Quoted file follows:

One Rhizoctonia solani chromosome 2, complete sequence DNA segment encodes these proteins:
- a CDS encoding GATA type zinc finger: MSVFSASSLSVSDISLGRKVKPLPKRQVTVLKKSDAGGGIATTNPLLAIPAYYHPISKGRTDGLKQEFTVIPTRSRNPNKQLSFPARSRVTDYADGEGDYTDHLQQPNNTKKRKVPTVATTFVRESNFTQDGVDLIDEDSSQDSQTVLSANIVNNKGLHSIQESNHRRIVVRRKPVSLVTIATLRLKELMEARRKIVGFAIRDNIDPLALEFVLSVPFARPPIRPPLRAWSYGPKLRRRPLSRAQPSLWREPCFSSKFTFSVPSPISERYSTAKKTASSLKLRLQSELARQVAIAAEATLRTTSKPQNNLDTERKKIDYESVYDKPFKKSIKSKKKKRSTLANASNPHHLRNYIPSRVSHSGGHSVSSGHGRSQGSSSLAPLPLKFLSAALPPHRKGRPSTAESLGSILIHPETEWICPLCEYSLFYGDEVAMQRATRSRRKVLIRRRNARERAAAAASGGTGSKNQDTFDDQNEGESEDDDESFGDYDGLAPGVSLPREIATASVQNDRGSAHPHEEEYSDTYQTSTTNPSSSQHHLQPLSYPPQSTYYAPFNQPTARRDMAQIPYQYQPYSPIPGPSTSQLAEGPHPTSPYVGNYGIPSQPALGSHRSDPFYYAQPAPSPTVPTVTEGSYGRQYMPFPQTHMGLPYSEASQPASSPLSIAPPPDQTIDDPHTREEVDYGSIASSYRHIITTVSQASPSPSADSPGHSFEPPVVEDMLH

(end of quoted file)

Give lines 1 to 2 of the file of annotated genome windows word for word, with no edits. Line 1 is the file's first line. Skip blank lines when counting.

One Rhizoctonia solani chromosome 2, complete sequence DNA segment encodes these proteins:
- a CDS encoding GATA type zinc finger: MSVFSASSLSVSDISLGRKVKPLPKRQVTVLKKSDAGGGIATTNPLLAIPAYYHPISKGRTDGLKQEFTVIPTRSRNPNKQLSFPARSRVTDYADGEGDYTDHLQQPNNTKKRKVPTVATTFVRESNFTQDGVDLIDEDSSQDSQTVLSANIVNNKGLHSIQESNHRRIVVRRKPVSLVTIATLRLKELMEARRKIVGFAIRDNIDPLALEFVLSVPFARPPIRPPLRAWSYGPKLRRRPLSRAQPSLWREPCFSSKFTFSVPSPISERYSTAKKTASSLKLRLQSELARQVAIAAEATLRTTSKPQNNLDTERKKIDYESVYDKPFKKSIKSKKKKRSTLANASNPHHLRNYIPSRVSHSGGHSVSSGHGRSQGSSSLAPLPLKFLSAALPPHRKGRPSTAESLGSILIHPETEWICPLCEYSLFYGDEVAMQRATRSRRKVLIRRRNARERAAAAASGGTGSKNQDTFDDQNEGESEDDDESFGDYDGLAPGVSLPREIATASVQNDRGSAHPHEEEYSDTYQTSTTNPSSSQHHLQPLSYPPQSTYYAPFNQPTARRDMAQIPYQYQPYSPIPGPSTSQLAEGPHPTSPYVGNYGIPSQPALGSHRSDPFYYAQPAPSPTVPTVTEGSYGRQYMPFPQTHMGLPYSEASQPASSPLSIAPPPDQTIDDPHTREEVDYGSIASSYRHIITTVSQASPSPSADSPGHSFEPPVVEDMLH